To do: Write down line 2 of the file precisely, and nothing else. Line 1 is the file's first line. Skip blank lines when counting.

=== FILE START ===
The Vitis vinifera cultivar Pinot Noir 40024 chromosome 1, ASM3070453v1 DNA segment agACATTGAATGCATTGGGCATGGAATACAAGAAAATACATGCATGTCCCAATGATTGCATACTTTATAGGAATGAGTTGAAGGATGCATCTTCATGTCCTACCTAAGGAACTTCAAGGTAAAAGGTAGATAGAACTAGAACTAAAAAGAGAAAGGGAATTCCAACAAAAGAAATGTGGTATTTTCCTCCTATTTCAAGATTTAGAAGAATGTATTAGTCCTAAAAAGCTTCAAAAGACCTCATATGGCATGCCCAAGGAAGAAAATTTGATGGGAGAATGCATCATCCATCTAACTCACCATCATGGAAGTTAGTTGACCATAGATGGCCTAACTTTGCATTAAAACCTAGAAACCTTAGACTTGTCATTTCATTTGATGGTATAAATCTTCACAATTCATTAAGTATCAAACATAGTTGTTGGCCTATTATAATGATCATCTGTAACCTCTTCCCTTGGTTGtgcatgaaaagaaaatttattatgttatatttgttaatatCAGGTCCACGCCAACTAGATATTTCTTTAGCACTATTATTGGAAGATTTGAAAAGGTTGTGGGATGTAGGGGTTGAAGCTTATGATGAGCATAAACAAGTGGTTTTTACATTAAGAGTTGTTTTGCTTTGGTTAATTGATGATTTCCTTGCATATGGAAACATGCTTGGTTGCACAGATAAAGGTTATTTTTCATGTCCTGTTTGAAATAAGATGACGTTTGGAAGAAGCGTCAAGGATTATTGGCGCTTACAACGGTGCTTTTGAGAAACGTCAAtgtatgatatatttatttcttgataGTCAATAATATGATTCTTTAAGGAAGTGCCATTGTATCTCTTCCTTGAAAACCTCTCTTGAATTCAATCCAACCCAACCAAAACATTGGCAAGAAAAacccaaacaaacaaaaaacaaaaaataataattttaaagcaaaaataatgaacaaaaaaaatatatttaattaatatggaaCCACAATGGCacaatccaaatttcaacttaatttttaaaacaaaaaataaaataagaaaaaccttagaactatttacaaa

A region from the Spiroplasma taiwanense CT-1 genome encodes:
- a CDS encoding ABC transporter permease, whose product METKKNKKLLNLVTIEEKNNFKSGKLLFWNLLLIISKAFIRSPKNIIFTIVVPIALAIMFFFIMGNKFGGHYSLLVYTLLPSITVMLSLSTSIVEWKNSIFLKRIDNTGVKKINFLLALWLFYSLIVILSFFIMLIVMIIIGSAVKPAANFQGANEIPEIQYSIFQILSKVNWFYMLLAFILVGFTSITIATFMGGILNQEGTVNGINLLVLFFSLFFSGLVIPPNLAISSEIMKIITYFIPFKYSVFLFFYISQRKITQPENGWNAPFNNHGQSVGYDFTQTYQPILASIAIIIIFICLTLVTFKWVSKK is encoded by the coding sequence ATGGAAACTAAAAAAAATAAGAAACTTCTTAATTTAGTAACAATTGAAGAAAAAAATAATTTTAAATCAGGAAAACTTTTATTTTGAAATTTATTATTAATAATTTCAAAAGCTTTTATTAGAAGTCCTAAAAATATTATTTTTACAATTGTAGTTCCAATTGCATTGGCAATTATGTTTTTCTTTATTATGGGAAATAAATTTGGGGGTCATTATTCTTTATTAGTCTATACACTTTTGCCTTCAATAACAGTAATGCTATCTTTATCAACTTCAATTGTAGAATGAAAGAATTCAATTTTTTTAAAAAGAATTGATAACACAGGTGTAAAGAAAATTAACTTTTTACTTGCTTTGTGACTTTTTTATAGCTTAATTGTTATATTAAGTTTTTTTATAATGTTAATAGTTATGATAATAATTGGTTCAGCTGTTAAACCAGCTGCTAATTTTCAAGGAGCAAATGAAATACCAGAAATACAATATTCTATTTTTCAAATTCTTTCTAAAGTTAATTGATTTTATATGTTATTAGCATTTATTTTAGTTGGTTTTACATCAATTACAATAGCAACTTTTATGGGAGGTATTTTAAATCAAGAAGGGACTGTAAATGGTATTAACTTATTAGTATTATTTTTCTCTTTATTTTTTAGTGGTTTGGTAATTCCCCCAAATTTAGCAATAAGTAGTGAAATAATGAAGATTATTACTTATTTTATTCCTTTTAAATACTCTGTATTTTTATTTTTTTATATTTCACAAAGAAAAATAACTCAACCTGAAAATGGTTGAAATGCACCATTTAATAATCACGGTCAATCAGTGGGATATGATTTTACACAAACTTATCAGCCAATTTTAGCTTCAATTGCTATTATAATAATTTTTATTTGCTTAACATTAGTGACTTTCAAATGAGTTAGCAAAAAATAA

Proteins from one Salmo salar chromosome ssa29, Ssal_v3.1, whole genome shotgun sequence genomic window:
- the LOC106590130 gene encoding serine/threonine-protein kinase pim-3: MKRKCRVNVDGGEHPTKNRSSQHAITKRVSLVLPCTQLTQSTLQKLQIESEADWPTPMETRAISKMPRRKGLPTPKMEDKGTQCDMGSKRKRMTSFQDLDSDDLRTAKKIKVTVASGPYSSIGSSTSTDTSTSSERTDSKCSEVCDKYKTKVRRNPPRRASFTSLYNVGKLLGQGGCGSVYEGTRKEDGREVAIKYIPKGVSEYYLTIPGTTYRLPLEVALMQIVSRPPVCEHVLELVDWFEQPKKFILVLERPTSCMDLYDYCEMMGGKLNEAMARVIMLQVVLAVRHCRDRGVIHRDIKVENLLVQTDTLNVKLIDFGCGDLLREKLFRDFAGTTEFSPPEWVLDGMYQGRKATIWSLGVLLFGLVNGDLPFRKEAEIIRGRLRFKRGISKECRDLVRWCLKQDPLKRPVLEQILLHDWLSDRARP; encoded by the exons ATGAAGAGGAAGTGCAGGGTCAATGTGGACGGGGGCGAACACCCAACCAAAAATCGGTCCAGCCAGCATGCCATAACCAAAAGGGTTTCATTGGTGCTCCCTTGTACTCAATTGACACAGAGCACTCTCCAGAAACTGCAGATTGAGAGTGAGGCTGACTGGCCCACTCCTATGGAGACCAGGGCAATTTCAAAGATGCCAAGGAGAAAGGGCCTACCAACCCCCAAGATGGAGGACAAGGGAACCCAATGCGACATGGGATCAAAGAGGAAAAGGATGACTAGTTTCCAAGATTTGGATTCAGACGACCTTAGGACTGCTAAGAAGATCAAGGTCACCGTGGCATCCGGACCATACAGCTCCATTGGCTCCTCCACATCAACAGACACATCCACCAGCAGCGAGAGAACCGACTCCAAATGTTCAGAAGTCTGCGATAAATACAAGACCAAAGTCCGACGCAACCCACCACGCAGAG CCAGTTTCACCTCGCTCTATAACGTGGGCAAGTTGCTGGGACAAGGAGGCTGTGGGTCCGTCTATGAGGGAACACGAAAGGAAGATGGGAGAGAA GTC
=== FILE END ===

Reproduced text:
A region from the Spiroplasma taiwanense CT-1 genome encodes: